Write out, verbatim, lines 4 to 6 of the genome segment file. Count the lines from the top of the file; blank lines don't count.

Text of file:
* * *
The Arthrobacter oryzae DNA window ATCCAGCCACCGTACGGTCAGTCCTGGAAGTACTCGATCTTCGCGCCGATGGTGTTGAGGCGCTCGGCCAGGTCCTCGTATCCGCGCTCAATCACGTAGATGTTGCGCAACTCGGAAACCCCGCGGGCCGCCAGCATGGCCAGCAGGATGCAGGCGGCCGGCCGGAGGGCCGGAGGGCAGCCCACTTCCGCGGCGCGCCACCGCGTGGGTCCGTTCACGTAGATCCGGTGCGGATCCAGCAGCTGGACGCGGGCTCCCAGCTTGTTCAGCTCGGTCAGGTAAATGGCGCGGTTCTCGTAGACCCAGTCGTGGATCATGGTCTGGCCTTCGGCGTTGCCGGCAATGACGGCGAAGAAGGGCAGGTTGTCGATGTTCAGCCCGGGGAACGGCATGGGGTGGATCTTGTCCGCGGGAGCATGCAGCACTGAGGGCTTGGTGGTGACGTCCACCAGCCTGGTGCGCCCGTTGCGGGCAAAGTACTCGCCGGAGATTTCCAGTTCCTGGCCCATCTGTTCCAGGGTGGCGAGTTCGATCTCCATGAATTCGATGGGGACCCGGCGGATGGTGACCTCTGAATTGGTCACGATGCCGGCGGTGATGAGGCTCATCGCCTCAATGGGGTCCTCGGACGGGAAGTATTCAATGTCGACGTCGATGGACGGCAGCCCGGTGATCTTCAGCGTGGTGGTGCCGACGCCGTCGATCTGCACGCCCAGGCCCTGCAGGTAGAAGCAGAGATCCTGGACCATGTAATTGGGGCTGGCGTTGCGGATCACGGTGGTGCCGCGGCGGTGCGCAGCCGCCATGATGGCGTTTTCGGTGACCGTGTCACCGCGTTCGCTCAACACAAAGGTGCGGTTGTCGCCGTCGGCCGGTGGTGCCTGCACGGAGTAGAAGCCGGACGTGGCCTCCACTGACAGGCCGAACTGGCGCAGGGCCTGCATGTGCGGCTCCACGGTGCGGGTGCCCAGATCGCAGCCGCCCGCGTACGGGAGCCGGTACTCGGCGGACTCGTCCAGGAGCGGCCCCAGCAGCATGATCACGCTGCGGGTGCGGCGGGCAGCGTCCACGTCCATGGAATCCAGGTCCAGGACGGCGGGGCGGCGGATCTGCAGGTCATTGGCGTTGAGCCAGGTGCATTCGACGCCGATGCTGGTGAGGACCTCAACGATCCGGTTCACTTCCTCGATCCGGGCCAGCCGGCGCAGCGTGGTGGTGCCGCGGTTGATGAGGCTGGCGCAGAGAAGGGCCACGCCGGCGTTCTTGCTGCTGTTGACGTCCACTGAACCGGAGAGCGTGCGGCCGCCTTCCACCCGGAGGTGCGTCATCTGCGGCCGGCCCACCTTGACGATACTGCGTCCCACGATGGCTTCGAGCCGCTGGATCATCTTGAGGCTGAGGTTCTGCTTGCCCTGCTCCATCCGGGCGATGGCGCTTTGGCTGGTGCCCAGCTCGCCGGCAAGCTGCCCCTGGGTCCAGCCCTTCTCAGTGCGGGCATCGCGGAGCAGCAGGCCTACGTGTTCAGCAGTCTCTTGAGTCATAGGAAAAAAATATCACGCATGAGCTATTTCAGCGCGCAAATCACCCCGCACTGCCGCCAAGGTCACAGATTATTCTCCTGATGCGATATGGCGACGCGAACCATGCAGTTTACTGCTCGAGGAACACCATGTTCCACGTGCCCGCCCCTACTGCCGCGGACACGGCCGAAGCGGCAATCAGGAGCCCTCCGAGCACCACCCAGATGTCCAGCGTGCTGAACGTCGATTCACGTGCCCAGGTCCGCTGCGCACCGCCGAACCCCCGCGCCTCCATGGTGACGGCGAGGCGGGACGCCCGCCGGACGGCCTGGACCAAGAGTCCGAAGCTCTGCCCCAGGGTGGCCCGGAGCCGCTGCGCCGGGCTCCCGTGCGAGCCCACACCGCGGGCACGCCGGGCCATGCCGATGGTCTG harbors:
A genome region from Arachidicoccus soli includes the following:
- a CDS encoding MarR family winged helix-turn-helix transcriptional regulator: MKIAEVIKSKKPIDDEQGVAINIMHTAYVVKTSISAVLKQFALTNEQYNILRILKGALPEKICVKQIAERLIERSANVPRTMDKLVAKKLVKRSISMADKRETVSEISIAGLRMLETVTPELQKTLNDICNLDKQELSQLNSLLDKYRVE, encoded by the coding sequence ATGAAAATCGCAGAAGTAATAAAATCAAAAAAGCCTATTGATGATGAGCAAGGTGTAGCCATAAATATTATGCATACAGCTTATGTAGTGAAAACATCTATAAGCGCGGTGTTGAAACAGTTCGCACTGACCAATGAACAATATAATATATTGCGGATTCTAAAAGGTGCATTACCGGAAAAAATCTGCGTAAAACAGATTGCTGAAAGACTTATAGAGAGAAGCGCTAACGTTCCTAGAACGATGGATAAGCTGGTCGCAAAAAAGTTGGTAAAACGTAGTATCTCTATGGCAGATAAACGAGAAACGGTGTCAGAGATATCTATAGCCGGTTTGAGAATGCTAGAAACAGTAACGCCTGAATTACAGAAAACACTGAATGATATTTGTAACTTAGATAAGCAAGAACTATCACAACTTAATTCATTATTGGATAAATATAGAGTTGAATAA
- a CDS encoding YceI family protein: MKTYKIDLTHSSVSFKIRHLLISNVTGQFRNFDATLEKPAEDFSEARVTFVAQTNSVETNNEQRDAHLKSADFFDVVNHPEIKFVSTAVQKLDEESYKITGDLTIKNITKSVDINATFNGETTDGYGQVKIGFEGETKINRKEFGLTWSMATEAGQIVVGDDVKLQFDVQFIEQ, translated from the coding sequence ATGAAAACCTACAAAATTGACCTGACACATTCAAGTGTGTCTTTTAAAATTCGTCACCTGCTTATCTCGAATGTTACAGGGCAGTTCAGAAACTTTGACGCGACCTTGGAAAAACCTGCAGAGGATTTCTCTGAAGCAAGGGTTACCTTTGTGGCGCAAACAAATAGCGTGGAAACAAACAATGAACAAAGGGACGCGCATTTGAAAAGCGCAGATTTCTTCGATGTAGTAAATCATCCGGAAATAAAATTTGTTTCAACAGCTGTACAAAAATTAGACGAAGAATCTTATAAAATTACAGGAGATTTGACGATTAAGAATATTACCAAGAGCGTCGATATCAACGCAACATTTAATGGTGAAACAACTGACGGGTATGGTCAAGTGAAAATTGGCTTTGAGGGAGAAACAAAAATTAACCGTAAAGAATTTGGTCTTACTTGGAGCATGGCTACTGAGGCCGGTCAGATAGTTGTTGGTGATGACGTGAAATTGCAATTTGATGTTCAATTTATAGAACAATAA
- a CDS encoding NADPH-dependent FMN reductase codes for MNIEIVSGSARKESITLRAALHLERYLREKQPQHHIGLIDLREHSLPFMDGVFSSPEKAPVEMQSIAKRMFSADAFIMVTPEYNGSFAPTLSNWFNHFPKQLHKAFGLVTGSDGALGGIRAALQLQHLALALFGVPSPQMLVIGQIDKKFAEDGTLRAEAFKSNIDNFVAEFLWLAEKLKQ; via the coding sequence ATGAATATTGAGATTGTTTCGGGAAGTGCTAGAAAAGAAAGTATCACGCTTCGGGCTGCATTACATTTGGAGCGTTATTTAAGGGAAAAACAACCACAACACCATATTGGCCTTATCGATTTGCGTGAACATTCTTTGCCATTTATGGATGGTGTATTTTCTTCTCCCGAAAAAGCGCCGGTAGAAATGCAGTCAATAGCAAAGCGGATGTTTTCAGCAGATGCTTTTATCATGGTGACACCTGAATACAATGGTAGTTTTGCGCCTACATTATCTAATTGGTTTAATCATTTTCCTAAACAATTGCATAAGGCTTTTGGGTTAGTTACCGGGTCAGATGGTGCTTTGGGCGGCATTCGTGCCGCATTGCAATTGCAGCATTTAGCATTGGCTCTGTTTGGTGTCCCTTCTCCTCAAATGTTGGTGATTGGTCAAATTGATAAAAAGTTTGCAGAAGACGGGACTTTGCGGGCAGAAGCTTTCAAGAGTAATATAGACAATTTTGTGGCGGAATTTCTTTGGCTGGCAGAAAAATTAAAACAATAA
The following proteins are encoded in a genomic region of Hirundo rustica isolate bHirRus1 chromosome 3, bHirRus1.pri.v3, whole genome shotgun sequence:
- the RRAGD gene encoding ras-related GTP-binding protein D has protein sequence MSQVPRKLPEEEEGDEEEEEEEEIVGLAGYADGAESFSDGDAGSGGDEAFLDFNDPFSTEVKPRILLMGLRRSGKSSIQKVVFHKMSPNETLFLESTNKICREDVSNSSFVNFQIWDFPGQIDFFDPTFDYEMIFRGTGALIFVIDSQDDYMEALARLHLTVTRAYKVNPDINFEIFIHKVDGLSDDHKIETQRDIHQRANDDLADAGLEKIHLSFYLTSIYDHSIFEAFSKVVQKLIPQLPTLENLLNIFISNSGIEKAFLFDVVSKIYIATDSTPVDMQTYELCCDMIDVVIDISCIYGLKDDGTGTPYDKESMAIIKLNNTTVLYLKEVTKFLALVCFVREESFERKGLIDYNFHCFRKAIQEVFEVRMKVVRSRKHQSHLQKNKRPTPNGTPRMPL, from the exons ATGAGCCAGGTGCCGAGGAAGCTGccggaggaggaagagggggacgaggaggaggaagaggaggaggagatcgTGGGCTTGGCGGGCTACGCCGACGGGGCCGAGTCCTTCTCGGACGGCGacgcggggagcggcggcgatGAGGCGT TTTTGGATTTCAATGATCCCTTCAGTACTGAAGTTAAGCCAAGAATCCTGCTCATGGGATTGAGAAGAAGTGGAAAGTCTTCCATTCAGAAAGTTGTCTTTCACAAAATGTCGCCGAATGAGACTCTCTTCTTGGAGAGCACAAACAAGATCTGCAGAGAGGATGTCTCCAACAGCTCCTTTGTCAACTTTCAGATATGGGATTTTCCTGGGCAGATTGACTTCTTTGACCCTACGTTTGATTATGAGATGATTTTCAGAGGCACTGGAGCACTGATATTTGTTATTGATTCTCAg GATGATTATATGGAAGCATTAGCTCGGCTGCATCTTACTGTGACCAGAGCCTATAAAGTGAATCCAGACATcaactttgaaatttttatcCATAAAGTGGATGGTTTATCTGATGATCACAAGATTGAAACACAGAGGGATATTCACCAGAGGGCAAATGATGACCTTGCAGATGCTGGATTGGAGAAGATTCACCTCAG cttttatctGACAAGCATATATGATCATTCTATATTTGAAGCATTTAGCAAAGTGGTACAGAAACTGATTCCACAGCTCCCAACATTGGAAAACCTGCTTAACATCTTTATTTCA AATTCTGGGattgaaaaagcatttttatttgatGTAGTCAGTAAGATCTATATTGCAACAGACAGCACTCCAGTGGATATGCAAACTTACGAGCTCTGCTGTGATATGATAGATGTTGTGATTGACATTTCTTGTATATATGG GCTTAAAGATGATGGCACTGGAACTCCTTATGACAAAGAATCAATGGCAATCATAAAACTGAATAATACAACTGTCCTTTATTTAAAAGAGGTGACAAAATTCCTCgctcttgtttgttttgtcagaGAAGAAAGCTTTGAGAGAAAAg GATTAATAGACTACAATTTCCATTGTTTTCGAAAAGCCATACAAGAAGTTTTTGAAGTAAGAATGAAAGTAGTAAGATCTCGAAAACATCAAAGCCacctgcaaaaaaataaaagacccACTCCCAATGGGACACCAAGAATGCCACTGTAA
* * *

- a CDS encoding YceI family protein: MKTYKIDLTHSSVSFKIRHLLISNVTGQFRNFDATLEKPAEDFSEARVTFVAQTNSVETNNEQRDAHLKSADFFDVVNHPEIKFVSTAVQKLDEESYKITGDLTIKNITKSVDINATFNGETTDGYGQVKIGFEGETKINRKEFGLTWSMATEAGQIVVGDDVKLQFDVQFIEQ, translated from the coding sequence ATGAAAACCTACAAAATTGACCTGACACATTCAAGTGTGTCTTTTAAAATTCGTCACCTGCTTATCTCGAATGTTACAGGGCAGTTCAGAAACTTTGACGCGACCTTGGAAAAACCTGCAGAGGATTTCTCTGAAGCAAGGGTTACCTTTGTGGCGCAAACAAATAGCGTGGAAACAAACAATGAACAAAGGGACGCGCATTTGAAAAGCGCAGATTTCTTCGATGTAGTAAATCATCCGGAAATAAAATTTGTTTCAACAGCTGTACAAAAATTAGACGAAGAATCTTATAAAATTACAGGAGATTTGACGATTAAGAATATTACCAAGAGCGTCGATATCAACGCAACATTTAATGGTGAAACAACTGACGGGTATGGTCAAGTGAAAATTGGCTTTGAGGGAGAAACAAAAATTAACCGTAAAGAATTTGGTCTTACTTGGAGCATGGCTACTGAGGCCGGTCAGATAGTTGTTGGTGATGACGTGAAATTGCAATTTGATGTTCAATTTATAGAACAATAA
- a CDS encoding NADPH-dependent FMN reductase codes for MNIEIVSGSARKESITLRAALHLERYLREKQPQHHIGLIDLREHSLPFMDGVFSSPEKAPVEMQSIAKRMFSADAFIMVTPEYNGSFAPTLSNWFNHFPKQLHKAFGLVTGSDGALGGIRAALQLQHLALALFGVPSPQMLVIGQIDKKFAEDGTLRAEAFKSNIDNFVAEFLWLAEKLKQ; via the coding sequence ATGAATATTGAGATTGTTTCGGGAAGTGCTAGAAAAGAAAGTATCACGCTTCGGGCTGCATTACATTTGGAGCGTTATTTAAGGGAAAAACAACCACAACACCATATTGGCCTTATCGATTTGCGTGAACATTCTTTGCCATTTATGGATGGTGTATTTTCTTCTCCCGAAAAAGCGCCGGTAGAAATGCAGTCAATAGCAAAGCGGATGTTTTCAGCAGATGCTTTTATCATGGTGACACCTGAATACAATGGTAGTTTTGCGCCTACATTATCTAATTGGTTTAATCATTTTCCTAAACAATTGCATAAGGCTTTTGGGTTAGTTACCGGGTCAGATGGTGCTTTGGGCGGCATTCGTGCCGCATTGCAATTGCAGCATTTAGCATTGGCTCTGTTTGGTGTCCCTTCTCCTCAAATGTTGGTGATTGGTCAAATTGATAAAAAGTTTGCAGAAGACGGGACTTTGCGGGCAGAAGCTTTCAAGAGTAATATAGACAATTTTGTGGCGGAATTTCTTTGGCTGGCAGAAAAATTAAAACAATAA
The following proteins are encoded in a genomic region of Hirundo rustica isolate bHirRus1 chromosome 3, bHirRus1.pri.v3, whole genome shotgun sequence: